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Journal of Indian Association of Pediatric Surgeons
     Journal of Indian Association of Pediatric Surgeons
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Table of Contents   
CASE REPORT
Year : 2019  |  Volume : 24  |  Issue : 3  |  Page : 203-205
 

Transurethral En bloc excision of pediatric bladder tumor using holmium laser


1 Department of Urology, Fortis Hospital Mulund, Mumbai, Maharashtra, India
2 Department of Urology, Fortis Hospital Mulund, Mumbai, Maharashtra, India; Department of Surgery, Busitema University of Health Sciences, Mbale, Uganda

Date of Web Publication6-Jun-2019

Correspondence Address:
Dr. Pankaj N Maheshwari
Fortis Hospital Mulund, Mumbai, Maharashtra
India
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Source of Support: None, Conflict of Interest: None


DOI: 10.4103/jiaps.JIAPS_244_17

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   Abstract 


A 12-year-old male child, during evaluation of chronic constipation, was incidentally diagnosed to have a fronded bladder growth. Transurethral en bloc excision of the tumor was achieved using holmium laser. Histopathology confirmed it to be an inflammatory pseudotumor. This case is reported for its unusual presentation and management by holmium laser.


Keywords: Bladder tumor, en bloc excision, holmium laser, technique


How to cite this article:
Maheshwari PN, Pore AP, Patil SR, Okwi N. Transurethral En bloc excision of pediatric bladder tumor using holmium laser. J Indian Assoc Pediatr Surg 2019;24:203-5

How to cite this URL:
Maheshwari PN, Pore AP, Patil SR, Okwi N. Transurethral En bloc excision of pediatric bladder tumor using holmium laser. J Indian Assoc Pediatr Surg [serial online] 2019 [cited 2019 Jun 26];24:203-5. Available from: http://www.jiaps.com/text.asp?2019/24/3/203/259759





   Introduction Top


Bladder tumors are not uncommon in adults but very rare in children. The histologic types of tumors seen in the pediatric population differ from those seen in adults. Many benign, malignant, and reactive bladder lesions are encountered in childhood.[1]

Standard treatment in children is transurethral resection of the tumor. Usually, no postoperative intravesical chemotherapy or immunotherapy is needed in children.


   Case Report Top


A 12-year-old male child was evaluated for vague abdominal pain with constipation of 2-month duration. An 18 mm × 15 mm fronded lesion was incidentally detected in the bladder on abdominal ultrasonography. He had neither lower urinary tract symptoms, dysuria, nor hematuria.

Blood parameters were normal. Urine did not show microscopic hematuria or abnormal cells on cytology. Computerized tomogram (CT) scan confirmed the lesion while rest of the urinary system was normal.

With a clinical suspicion of a fronded neoplastic mass in the bladder, the child underwent a cystoscopy with a pediatric 15-Fr sheath. The solitary papillary growth was confirmed above and lateral to the left ureteric orifice [Figure 1]a. En bloc excision of the tumor along with a 2-mm normal bladder–mucosal margin was performed with holmium laser. A 550-μm laser fiber could be easily inserted through the pediatric sheath. Tumor excision was done with the energy at 1.5 J and 40 Hz (60 W). Complete tumor excision was achieved, and tumor base biopsies were taken [Figure 1]b.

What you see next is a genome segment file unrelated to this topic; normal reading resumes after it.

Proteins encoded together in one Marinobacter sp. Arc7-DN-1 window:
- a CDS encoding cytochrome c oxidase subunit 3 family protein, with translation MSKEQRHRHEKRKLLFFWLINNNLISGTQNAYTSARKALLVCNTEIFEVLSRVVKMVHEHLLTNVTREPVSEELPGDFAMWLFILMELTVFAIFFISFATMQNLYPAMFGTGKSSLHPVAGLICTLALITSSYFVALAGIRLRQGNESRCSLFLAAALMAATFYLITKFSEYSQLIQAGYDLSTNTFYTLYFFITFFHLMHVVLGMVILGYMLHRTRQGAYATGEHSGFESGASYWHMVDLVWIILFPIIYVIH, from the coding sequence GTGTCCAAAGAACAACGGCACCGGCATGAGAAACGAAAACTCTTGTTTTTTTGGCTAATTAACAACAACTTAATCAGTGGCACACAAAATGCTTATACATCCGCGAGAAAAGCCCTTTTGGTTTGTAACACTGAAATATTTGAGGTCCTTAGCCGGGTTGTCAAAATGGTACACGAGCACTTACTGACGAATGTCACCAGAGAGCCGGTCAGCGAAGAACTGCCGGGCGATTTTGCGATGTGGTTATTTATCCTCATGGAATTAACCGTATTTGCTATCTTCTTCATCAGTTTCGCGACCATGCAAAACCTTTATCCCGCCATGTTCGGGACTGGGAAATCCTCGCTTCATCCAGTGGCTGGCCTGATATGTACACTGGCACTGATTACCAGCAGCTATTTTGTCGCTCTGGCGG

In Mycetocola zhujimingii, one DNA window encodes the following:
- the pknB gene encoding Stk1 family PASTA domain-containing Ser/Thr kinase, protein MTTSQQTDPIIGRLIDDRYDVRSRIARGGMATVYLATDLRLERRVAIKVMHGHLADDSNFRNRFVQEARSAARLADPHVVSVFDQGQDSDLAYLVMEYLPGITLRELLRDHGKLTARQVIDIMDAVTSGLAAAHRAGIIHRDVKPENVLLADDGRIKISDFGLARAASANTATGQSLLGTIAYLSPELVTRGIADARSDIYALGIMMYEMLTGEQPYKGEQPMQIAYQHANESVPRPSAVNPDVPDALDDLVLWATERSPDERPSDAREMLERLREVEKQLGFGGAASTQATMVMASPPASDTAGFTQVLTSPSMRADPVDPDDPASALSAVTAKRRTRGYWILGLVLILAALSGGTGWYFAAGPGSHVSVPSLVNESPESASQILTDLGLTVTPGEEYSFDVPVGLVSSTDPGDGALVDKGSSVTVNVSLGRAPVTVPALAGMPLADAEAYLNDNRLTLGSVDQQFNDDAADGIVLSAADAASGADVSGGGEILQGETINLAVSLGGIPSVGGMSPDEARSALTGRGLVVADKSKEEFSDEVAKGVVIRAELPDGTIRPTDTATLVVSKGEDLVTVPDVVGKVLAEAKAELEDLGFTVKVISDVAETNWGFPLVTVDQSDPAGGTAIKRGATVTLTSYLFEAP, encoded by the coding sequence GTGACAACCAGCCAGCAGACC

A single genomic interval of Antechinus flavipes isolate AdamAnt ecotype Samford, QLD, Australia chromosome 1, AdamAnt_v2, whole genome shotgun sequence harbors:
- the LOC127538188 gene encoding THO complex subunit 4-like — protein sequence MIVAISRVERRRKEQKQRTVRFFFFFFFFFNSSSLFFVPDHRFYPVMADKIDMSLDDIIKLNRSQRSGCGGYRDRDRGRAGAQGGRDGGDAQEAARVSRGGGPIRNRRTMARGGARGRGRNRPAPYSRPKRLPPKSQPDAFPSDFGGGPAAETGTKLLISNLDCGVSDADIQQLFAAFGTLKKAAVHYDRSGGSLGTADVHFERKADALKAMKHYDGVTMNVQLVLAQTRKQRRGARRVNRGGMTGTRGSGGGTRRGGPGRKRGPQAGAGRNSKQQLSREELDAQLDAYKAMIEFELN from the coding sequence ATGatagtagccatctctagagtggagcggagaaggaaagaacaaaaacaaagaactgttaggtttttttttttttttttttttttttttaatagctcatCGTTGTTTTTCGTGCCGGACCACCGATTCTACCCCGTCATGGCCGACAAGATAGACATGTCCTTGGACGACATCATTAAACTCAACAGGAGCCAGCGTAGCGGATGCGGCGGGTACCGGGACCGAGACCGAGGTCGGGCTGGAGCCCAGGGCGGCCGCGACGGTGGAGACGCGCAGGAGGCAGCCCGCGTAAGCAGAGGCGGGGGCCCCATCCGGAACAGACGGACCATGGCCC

Figure 1: (a) Cystoscopy image showing the fronded bladder tumor; (b) tumor base after complete excision of the tumor

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The child had a smooth postoperative course. Urine was clear at the end of the procedure; hence, a 12-Fr Foley catheter was placed without the need for bladder irrigation. The catheter was removed after 24 h, and the child was discharged from the hospital within 36 h of the procedure.

Histopathology confirmed the tumor to be a pseudotumor with chronic inflammatory cystitis. At a follow-up of 1 year, no recurrences or complications were documented.


   Discussion Top


Bladder tumor in children is an extremely rare condition. It differs from adults in a way that nonepithelial tumors are more common in children than transitional cell carcinomas. Rhabdomyosarcoma is the most common pediatric bladder tumor.[1] Other lesions such as malignant rhabdoid tumor, inflammatory myofibroblastic tumor, and neuroblastoma may be found. Urothelial carcinomas are very unusual.[2]

The usual presentation is with hematuria, dysuria, or abdominal pain. Interestingly, our patient had an incidental diagnosis during evaluation of constipation. He did not have any prior history of urological symptoms, disease, or urinary infection. The usual evaluation is by a CT or a contrast-enhanced magnetic resonance imaging. Even on these investigations, it is difficult to differentiate benign from malignant tumors.